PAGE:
Just in case you were feeling insecure about your wine preferences in the face of overwhelming wine snobbery, and the now-ubiquitous $13 glass of restaurant Malbec, here’s a little evidence that even the Italians, who for all practical purposes invented wine, occasionally take a walk in the gutter.
I snapped this photo in a Rome grocery store back in March, and no, I didn’t buy any Mateus Rosé. I was in the market for a little Prosecco to accompany, well nothing really. Mr. Slattern and I were just in the mood for a glass or three of bubbly, but were too tired to go out to the local wine bar. We found exactly what we were looking for below the boxed wine and Mateus.
Interesting that this stuff is kept on the top shelf. Presumably it gives the reprobates who buy it a yoga-like stretch as they reach up. Now that’s a workout I can get behind!
What’s the takeaway? Drink what you like, folks. Screw top or box be damned. Va bene.
Put away the whiskey, cellar the heavy reds and prepare to lighten up the portable bar. Spring is here, and I have it on good authority that summer is bound to be close behind. As such, I’ve been thinking about warm weather cocktails of late. Well actually I’ve been thinking about them since I hoisted my first Singapore Sling in a dark bar in Shanghai all those years ago, but that’s a story for another day.
As I may have mentioned, I recently returned from a life enhancing two weeks on the Continent, specifically the usual highlights tour of Italy: Venice, Florence and Rome. Lest you think it was all Barolo to go, let me tell you that Mr. Slattern and I discovered some new and exciting ways to refresh the palate and calm the nerves at the end of a long day of sightseeing, culture-sucking and trying to make ourselves understood in pidgin Italian mixed with a random assortment of French and high school Spanish. For example:
Mi scusi Signore, mais est-ce que lei sa dove el mercado qui vend el vino, por favor?
Yes, we raised a few eyebrows, but as I have said, the Italians are uniformly among the loveliest, most welcoming people on the planet, and somehow or other we usually got where we needed to go. One thing we got very good at doing, however, was placing our order for a couple of Aperol spritzes at day’s end, and if I’m being honest, at lunchtime, too.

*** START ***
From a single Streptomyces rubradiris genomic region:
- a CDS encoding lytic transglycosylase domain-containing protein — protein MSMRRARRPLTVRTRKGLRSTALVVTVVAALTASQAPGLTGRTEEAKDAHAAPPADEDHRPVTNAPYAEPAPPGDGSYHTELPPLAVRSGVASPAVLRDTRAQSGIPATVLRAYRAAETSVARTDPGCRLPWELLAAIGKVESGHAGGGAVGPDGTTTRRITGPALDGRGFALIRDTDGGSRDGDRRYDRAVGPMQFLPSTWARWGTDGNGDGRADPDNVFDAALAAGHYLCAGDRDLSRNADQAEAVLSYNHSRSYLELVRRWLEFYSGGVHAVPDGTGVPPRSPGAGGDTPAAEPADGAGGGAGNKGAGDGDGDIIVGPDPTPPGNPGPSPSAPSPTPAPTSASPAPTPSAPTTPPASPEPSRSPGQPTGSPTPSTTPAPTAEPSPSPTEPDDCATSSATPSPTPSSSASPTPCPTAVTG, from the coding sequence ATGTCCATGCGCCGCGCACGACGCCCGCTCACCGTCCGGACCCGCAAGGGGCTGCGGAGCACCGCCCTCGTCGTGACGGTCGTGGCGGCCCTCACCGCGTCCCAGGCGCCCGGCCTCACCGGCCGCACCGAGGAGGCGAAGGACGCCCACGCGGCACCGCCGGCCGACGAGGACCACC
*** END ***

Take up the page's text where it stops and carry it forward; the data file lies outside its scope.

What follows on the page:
Not familiar with Aperol? Well neither were we, but I went right out and found a source the day we got back, and it’s been all orange slices and prosecco nirvana ever since. Just so you know, Aperol is a bitter orange aperitif, along the lines of Campari, but milder. In the classic Aperol spritz (pronounced shpritz), three parts of prosecco (sweet rather than dry is really best) is poured over ice and topped with one to two parts Aperol (depending on how bitter you like it) and a splash of seltzer water or club soda, whichever you have on hand. This last ingredient is not, strictly speaking necessary, but it does lend a certain bubbly lightness to the drink. I like to garnish with a slice of blood orange for the drama, but if all you’ve got is tangellos or navels in the fridge, they’ll do just fine. If you have nothing but an old bottle of maraschino cherries, that works, too.
The flavor is a delightful mix of sweet and sharp, and is perfect for a warm weather gathering when accompanied by little nibbly things of the sort Martha would probably have her slaves whip up in an afternoon. Because I enjoy a spritz or three before the party starts, I just put out a tray of olives, baguettes and cheeses (Ozzie) and let the spritz work it’s Venetian magic on even the stuffiest of gatherings.
The Slattern is out. To lunch.
Like my childhood idol Lucy Van Pelt, I have built a spectacularly un-lucrative business around giving out practical, yet almost entirely useless, advice on a variety of topics. In my case, much of what I’ve written this past year has had a culinary rather than psychiatric focus, though I reckon the frequent side trips through the cesspit of my psyche could also serve as a cautionary tale for the observant reader or licensed mental health professional. In any case, a stroll through the archives will show you how to make a pie, roast a chicken, whip up a tasty vinaigrette, bake a killer brownie and shake an authentic Sazerac. These are just the highlights, of course, but I think I can say that I have assembled a fair, if bare bones, primer on how to provide reasonably high quality sustenance for both family and friends without losing your mind, which was, after all, the goal I set during the initial planning meeting for Kitchen Slattern, aka one extremely drunken dinner party in the summer of 2011 during which the capable and persuasive Jen bought the name on my behalf and the enthusiastic and persuasive Robin egged us both on. Good times.